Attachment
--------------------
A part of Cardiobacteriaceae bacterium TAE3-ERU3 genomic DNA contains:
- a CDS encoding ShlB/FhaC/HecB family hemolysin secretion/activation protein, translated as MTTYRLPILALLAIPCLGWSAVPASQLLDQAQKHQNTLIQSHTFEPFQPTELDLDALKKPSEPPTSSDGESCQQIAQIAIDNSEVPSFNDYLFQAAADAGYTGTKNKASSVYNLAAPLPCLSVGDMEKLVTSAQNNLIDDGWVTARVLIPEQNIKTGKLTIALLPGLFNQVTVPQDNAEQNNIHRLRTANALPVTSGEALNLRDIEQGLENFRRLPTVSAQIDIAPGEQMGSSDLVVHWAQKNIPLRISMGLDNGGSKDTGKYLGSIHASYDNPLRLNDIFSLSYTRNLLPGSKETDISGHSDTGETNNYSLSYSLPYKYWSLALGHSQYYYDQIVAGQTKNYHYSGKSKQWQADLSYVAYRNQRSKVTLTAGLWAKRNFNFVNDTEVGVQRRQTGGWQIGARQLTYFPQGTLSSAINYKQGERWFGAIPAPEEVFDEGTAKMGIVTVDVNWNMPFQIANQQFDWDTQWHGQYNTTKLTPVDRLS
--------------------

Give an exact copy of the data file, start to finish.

A part of Cardiobacteriaceae bacterium TAE3-ERU3 genomic DNA contains:
- a CDS encoding ShlB/FhaC/HecB family hemolysin secretion/activation protein, translated as MTTYRLPILALLAIPCLGWSAVPASQLLDQAQKHQNTLIQSHTFEPFQPTELDLDALKKPSEPPTSSDGESCQQIAQIAIDNSEVPSFNDYLFQAAADAGYTGTKNKASSVYNLAAPLPCLSVGDMEKLVTSAQNNLIDDGWVTARVLIPEQNIKTGKLTIALLPGLFNQVTVPQDNAEQNNIHRLRTANALPVTSGEALNLRDIEQGLENFRRLPTVSAQIDIAPGEQMGSSDLVVHWAQKNIPLRISMGLDNGGSKDTGKYLGSIHASYDNPLRLNDIFSLSYTRNLLPGSKETDISGHSDTGETNNYSLSYSLPYKYWSLALGHSQYYYDQIVAGQTKNYHYSGKSKQWQADLSYVAYRNQRSKVTLTAGLWAKRNFNFVNDTEVGVQRRQTGGWQIGARQLTYFPQGTLSSAINYKQGERWFGAIPAPEEVFDEGTAKMGIVTVDVNWNMPFQIANQQFDWDTQWHGQYNTTKLTPVDRLS